The Auxiliary Unit were the first groups of their kind in Europe. They were a group of civilian volunteers intended to carry out sabotage, guerrilla warfare and spying from behind the enemy lines in the event of a successful German invasion of Britain during World War Two.
Major-General Colin Gubbins first came up with the idea of a secret resistance unit. Gubbins had acquired guerilla warfare expertise while fighting in the Allied intervention of the Russian Civil War. He believed that this sort of resistance would be important should an invasion occur.
Major John Forbes was responsible for visiting local Home Guard commanders and recruiting the most able men. It was essential that the volunteers had a detailed knowledge of the local area, were relatively fit and that they could be trusted to keep a secret. This was highly secretive operation so all volunteers had to sign the Official Secrets Act.
The volunteers received training at Cole’s Hill in Wiltshire. They learned how to make Operational Bases - these OBs would be used as underground homes for the men if an invasion were to occur. They were built 15 feet into the ground with walls of concrete and brick. Each OB had a blast wall and could house six to eight men and they allowed each group to infiltrate enemy lines to act as saboteurs.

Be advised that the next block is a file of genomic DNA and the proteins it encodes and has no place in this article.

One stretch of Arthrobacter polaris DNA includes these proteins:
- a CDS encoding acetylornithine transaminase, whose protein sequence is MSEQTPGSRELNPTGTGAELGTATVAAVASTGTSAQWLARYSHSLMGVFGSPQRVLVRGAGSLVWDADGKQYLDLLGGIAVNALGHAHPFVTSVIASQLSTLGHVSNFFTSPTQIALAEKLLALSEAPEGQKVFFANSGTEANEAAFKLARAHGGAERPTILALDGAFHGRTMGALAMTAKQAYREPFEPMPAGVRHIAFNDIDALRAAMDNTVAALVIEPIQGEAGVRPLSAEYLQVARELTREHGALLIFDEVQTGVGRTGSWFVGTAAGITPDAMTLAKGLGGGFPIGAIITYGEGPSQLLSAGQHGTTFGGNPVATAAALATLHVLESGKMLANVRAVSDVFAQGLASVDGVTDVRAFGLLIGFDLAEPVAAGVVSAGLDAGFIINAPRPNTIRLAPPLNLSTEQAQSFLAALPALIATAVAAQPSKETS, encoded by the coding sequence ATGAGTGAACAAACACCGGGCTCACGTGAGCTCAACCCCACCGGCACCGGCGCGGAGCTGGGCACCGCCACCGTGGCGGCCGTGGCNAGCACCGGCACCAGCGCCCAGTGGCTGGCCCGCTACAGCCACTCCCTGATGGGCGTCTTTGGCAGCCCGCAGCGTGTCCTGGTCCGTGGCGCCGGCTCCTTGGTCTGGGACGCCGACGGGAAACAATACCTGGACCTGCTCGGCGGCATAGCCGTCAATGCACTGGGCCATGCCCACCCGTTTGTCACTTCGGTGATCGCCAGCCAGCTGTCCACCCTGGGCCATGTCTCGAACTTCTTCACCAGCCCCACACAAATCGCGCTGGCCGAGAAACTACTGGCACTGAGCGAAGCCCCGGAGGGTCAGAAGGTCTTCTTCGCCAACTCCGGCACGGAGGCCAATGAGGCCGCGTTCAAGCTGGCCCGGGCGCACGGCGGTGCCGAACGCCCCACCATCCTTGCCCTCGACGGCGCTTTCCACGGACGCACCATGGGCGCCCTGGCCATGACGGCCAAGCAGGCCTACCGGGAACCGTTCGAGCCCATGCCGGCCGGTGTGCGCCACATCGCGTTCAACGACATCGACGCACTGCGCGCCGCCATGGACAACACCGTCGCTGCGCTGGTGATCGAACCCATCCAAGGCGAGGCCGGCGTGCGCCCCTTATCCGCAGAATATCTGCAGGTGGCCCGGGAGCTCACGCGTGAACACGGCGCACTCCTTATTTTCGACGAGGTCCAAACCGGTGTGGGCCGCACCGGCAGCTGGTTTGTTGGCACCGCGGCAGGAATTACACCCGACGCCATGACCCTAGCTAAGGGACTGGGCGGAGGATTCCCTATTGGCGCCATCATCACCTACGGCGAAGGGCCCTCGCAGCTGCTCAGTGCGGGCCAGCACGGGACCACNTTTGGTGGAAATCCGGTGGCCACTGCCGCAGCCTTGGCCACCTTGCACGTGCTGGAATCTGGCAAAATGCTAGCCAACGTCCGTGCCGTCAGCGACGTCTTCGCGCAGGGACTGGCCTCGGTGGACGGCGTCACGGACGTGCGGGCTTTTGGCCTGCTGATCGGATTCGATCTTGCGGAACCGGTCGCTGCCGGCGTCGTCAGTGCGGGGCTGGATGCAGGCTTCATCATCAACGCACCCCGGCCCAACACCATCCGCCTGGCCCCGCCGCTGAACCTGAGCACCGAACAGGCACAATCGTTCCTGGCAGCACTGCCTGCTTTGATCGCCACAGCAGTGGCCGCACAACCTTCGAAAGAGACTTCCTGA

In the event of a German invasion, this would be a dangerous job. The life expectancy for a member of the Auxiliary Unit was two weeks in such a situation, as if they were encouraged to shoot themselves if they were captured.
During the war the Auxiliary Unit had about 3,500 men. The closest they came to an invasion was on 7 September 1940 when ‘Codeword Cromwell' - the signal warning of an imminent invasion - was sent out across the country. The Auxiliary Units waited in the OBs, but it was a false alarm.
See also: Weapons of the Home Guard
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